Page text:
More countries are queuing up for talks with Chinese authorities aimed at securing additional operating rights for their airlines, amid promises from China of a more liberal air services regime.

Traditionally protectionist China has been progressively liberalising in recent years and those efforts were stepped up last year, when the Civil Aviation Administration of China (CAAC) gave airlines from a handful of countries fifth-freedom rights for the first time. It also unveiled an open-skies policy for the southern island province of Hainan and pledged to further ease operational restrictions on foreign carriers wishing to serve other parts of the country.

Now more governments are seeking additional opportunities for their registered carriers, with air service talks either planned this year or under way between China and the UK, USA, Hong Kong and several others. Thailand recently secured a new agreement for its carriers that is being described as an open-skies accord, and which reportedly includes provisions for services beyond China.

One country pushing particularly hard for fifth-freedom rights is the USA. Although no new agreement was announced after talks held in Beijing early in February, the negotiations were described as positive.

The USA and China last updated their air services agreement early in 1999, allowing each side to designate up to four carriers for China-USA services. The US side now wants more rights so its carriers can increase China flights - particularly freighter services. It is also seeking fifth-freedom, or beyond rights, enabling carriers to operate freighters beyond China to third countries, with full pick-up rights.

At least two countries have already secured such rights for their airlines, namely Australia and Singapore. Qantas has just launched freighter services to Shanghai that continue to Chicago, while last year Singapore Airlines Cargo became the first operator to exercise rights to operate services beyond China, with freighter flights on a Singapore-Xiamen-Nanjing-Chicago routing.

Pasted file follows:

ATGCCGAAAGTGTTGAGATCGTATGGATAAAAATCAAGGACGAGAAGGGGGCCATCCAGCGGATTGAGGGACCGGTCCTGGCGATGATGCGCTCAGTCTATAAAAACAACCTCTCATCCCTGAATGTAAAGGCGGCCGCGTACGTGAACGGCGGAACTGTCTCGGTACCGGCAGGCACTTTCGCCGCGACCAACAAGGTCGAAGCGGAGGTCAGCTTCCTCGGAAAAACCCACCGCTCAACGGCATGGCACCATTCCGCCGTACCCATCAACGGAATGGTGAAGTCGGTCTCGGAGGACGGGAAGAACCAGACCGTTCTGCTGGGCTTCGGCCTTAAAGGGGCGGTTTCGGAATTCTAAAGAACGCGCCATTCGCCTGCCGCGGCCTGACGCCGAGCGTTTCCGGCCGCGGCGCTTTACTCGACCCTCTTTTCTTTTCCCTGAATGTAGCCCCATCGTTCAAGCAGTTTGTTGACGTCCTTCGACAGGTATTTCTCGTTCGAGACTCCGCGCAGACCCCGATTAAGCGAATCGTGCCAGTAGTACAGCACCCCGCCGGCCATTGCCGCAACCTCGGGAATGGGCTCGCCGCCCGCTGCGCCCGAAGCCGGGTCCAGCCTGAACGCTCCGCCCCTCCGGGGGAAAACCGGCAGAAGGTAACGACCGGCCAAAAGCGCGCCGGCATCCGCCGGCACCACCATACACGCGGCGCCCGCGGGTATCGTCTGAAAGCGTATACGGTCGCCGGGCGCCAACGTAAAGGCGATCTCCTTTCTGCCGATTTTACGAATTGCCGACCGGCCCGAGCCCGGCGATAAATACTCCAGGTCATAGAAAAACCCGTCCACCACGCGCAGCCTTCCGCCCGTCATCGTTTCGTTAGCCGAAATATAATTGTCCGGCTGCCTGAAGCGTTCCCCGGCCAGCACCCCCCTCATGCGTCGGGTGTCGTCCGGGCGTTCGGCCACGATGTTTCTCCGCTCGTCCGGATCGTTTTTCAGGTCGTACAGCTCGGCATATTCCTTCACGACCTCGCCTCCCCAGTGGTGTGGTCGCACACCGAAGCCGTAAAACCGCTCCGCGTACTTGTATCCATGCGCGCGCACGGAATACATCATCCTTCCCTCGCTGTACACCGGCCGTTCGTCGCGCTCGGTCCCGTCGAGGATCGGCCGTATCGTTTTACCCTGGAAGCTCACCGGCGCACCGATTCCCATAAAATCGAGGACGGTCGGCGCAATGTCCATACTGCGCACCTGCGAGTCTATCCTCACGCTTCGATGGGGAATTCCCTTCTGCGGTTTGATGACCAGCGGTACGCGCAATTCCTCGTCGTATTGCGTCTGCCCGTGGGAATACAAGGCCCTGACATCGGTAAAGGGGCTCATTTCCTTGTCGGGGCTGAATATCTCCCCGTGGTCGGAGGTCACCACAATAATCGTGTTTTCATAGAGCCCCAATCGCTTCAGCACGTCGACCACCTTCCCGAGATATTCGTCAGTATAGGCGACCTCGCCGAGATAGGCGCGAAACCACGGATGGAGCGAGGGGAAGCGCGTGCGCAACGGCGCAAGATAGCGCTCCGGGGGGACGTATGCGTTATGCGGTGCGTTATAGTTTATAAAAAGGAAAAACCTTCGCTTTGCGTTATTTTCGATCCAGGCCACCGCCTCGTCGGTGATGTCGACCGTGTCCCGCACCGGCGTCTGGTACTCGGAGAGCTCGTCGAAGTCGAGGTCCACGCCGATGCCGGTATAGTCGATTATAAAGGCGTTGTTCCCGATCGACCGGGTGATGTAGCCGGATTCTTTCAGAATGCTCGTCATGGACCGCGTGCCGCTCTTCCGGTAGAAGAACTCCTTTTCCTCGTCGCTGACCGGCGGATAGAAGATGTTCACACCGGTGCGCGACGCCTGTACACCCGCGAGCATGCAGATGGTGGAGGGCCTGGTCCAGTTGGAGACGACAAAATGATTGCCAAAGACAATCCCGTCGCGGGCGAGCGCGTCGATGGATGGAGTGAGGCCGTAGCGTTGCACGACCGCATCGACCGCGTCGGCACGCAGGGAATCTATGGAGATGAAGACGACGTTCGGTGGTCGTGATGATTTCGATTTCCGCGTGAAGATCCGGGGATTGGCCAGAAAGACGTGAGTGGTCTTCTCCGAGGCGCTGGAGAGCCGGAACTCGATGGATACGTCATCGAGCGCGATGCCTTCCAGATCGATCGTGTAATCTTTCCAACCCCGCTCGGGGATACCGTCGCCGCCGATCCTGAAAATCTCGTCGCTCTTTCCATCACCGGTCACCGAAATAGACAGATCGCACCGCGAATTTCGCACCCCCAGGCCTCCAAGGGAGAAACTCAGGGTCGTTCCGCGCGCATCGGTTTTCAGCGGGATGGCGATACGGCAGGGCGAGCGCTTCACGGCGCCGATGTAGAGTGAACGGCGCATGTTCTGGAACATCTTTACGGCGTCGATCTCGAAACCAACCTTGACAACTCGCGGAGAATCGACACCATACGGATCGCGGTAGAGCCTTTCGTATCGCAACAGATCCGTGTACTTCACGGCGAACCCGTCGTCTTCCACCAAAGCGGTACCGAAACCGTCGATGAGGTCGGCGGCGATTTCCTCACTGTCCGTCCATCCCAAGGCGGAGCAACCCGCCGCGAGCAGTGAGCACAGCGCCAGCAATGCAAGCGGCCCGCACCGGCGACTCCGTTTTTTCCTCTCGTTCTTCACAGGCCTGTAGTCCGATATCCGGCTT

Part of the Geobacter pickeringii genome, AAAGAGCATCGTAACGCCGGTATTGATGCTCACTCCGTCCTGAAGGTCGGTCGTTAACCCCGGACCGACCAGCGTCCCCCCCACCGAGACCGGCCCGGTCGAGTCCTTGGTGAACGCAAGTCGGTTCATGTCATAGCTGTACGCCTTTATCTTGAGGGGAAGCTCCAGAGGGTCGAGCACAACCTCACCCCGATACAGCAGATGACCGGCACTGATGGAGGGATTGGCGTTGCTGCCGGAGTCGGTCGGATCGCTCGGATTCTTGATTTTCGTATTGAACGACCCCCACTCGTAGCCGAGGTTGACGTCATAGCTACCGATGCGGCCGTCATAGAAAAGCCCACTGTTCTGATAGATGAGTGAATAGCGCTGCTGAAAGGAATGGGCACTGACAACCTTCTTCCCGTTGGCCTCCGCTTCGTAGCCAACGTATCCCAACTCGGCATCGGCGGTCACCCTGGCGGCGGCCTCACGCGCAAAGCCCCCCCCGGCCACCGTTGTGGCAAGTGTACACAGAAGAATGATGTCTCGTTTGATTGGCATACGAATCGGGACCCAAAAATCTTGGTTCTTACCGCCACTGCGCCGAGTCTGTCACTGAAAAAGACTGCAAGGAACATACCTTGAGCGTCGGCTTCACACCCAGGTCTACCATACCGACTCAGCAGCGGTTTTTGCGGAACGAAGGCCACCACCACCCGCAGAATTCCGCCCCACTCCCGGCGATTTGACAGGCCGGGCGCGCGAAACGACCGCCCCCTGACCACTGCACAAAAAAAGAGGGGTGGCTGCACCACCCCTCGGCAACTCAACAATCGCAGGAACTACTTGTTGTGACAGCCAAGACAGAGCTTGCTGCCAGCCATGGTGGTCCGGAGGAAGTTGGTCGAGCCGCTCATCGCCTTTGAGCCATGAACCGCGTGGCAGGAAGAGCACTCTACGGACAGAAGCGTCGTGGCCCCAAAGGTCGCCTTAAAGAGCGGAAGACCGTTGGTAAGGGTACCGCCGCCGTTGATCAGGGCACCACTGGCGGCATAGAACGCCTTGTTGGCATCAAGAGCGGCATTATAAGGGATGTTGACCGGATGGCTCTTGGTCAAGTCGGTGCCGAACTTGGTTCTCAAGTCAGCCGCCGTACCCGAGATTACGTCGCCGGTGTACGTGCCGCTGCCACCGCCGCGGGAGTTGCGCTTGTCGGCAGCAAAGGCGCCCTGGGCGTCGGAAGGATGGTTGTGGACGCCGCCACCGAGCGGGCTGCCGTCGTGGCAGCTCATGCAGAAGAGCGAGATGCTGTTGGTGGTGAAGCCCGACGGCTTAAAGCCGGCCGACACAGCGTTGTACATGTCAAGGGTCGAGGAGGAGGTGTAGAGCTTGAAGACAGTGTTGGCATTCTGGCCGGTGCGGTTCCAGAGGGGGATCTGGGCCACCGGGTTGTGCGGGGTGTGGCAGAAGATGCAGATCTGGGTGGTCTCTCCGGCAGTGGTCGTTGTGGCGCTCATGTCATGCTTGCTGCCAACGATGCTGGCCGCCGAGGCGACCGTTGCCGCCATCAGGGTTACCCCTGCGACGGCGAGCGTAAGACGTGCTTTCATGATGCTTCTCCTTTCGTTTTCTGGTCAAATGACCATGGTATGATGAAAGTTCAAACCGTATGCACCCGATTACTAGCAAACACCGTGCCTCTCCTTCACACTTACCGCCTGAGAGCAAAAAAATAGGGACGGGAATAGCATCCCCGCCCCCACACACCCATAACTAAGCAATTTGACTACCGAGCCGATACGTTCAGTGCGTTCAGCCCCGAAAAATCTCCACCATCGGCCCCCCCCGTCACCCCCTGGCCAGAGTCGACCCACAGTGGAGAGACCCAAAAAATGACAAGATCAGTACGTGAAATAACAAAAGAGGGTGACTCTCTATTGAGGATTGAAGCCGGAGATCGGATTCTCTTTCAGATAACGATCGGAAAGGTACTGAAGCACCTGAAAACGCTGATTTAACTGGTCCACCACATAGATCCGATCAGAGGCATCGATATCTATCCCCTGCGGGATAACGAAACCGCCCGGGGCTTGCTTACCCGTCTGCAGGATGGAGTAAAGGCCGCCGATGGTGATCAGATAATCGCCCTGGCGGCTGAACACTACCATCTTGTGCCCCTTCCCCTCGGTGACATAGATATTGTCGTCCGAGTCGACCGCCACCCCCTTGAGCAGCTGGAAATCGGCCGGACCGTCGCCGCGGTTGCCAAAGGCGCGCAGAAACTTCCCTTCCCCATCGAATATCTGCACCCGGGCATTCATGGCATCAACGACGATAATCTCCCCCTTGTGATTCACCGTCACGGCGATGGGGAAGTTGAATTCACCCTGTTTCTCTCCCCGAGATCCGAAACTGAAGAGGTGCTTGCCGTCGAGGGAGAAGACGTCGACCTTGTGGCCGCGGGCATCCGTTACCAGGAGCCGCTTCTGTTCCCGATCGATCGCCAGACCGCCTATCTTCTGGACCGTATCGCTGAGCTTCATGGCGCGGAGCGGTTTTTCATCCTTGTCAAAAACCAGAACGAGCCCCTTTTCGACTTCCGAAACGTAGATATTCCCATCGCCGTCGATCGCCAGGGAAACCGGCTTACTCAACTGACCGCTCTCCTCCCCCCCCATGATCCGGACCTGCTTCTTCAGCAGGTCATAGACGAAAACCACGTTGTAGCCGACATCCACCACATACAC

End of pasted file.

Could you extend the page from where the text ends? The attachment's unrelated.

China is also preparing to open air services talks with Hong Kong. The former colony was handed back to Chinese rule in 1997, but is considered a Special Administrative Region of China and has autonomy when it comes to air services.

Cathay Pacific Airways is one carrier that wants more rights to serve mainland China. It only recently started flying to Beijing again after an absence of more than a decade with thrice-weekly passenger services. Although it was licensed by Hong Kong authorities last year for 21 weekly services to both Beijing and Shanghai and for three weekly services to Xiamen, it has not been able to take advantage of its full allowance due to restrictions in the existing air services accord.

The existing pact, negotiated early in 2000, only allows one Hong Kong-based airline to operate to Chinese destinations other than Beijing. The Chinese capital can already be served by more than one carrier. Hong Kong's second-largest airline, Dragonair, currently uses most of the China rights that are available and opposed Cathay's application for licences to serve China last year.

Cathay's general manager international affairs and alliances Andrew Pyne says: "The bottom line is we need daily passenger services to Beijing and Shanghai, plus a freighter service to Shanghai."

He adds: "There are some entrenched interests against any new agreement, but the government clearly recognises that maintaining the status quo will be bad for consumers, bad for Hong Kong's development as a hub and do nothing to support the development of international tourism on the Chinese mainland."


Source: Airline Business